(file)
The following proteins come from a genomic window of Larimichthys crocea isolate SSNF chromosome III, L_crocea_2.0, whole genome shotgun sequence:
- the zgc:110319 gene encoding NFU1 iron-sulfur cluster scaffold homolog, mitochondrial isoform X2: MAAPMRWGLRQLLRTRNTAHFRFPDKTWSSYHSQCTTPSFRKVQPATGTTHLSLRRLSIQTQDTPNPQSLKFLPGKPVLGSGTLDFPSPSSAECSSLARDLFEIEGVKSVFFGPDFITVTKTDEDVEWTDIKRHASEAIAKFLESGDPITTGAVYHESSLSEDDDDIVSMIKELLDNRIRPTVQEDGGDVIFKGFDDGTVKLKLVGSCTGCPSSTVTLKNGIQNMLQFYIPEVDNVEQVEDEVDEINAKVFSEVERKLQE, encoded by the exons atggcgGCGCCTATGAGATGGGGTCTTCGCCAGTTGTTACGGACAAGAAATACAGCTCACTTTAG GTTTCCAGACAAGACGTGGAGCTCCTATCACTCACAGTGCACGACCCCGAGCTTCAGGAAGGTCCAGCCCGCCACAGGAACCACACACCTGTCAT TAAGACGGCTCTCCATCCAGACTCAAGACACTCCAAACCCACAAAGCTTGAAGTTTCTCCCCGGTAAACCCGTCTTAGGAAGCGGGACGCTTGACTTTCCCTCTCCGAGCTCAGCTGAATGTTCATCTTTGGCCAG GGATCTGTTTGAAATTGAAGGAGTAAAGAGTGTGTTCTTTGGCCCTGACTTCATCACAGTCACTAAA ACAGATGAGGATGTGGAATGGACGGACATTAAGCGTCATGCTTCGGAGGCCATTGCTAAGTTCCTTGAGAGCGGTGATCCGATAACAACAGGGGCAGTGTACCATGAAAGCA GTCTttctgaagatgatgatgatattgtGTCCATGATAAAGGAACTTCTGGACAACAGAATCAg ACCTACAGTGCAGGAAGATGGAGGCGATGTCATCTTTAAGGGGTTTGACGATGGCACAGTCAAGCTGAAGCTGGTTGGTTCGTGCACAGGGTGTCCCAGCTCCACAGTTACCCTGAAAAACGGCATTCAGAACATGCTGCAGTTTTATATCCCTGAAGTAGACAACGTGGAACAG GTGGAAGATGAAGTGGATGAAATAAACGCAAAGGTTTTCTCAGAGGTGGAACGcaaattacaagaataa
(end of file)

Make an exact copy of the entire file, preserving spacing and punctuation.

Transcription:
The following proteins come from a genomic window of Larimichthys crocea isolate SSNF chromosome III, L_crocea_2.0, whole genome shotgun sequence:
- the zgc:110319 gene encoding NFU1 iron-sulfur cluster scaffold homolog, mitochondrial isoform X2: MAAPMRWGLRQLLRTRNTAHFRFPDKTWSSYHSQCTTPSFRKVQPATGTTHLSLRRLSIQTQDTPNPQSLKFLPGKPVLGSGTLDFPSPSSAECSSLARDLFEIEGVKSVFFGPDFITVTKTDEDVEWTDIKRHASEAIAKFLESGDPITTGAVYHESSLSEDDDDIVSMIKELLDNRIRPTVQEDGGDVIFKGFDDGTVKLKLVGSCTGCPSSTVTLKNGIQNMLQFYIPEVDNVEQVEDEVDEINAKVFSEVERKLQE, encoded by the exons atggcgGCGCCTATGAGATGGGGTCTTCGCCAGTTGTTACGGACAAGAAATACAGCTCACTTTAG GTTTCCAGACAAGACGTGGAGCTCCTATCACTCACAGTGCACGACCCCGAGCTTCAGGAAGGTCCAGCCCGCCACAGGAACCACACACCTGTCAT TAAGACGGCTCTCCATCCAGACTCAAGACACTCCAAACCCACAAAGCTTGAAGTTTCTCCCCGGTAAACCCGTCTTAGGAAGCGGGACGCTTGACTTTCCCTCTCCGAGCTCAGCTGAATGTTCATCTTTGGCCAG GGATCTGTTTGAAATTGAAGGAGTAAAGAGTGTGTTCTTTGGCCCTGACTTCATCACAGTCACTAAA ACAGATGAGGATGTGGAATGGACGGACATTAAGCGTCATGCTTCGGAGGCCATTGCTAAGTTCCTTGAGAGCGGTGATCCGATAACAACAGGGGCAGTGTACCATGAAAGCA GTCTttctgaagatgatgatgatattgtGTCCATGATAAAGGAACTTCTGGACAACAGAATCAg ACCTACAGTGCAGGAAGATGGAGGCGATGTCATCTTTAAGGGGTTTGACGATGGCACAGTCAAGCTGAAGCTGGTTGGTTCGTGCACAGGGTGTCCCAGCTCCACAGTTACCCTGAAAAACGGCATTCAGAACATGCTGCAGTTTTATATCCCTGAAGTAGACAACGTGGAACAG GTGGAAGATGAAGTGGATGAAATAAACGCAAAGGTTTTCTCAGAGGTGGAACGcaaattacaagaataa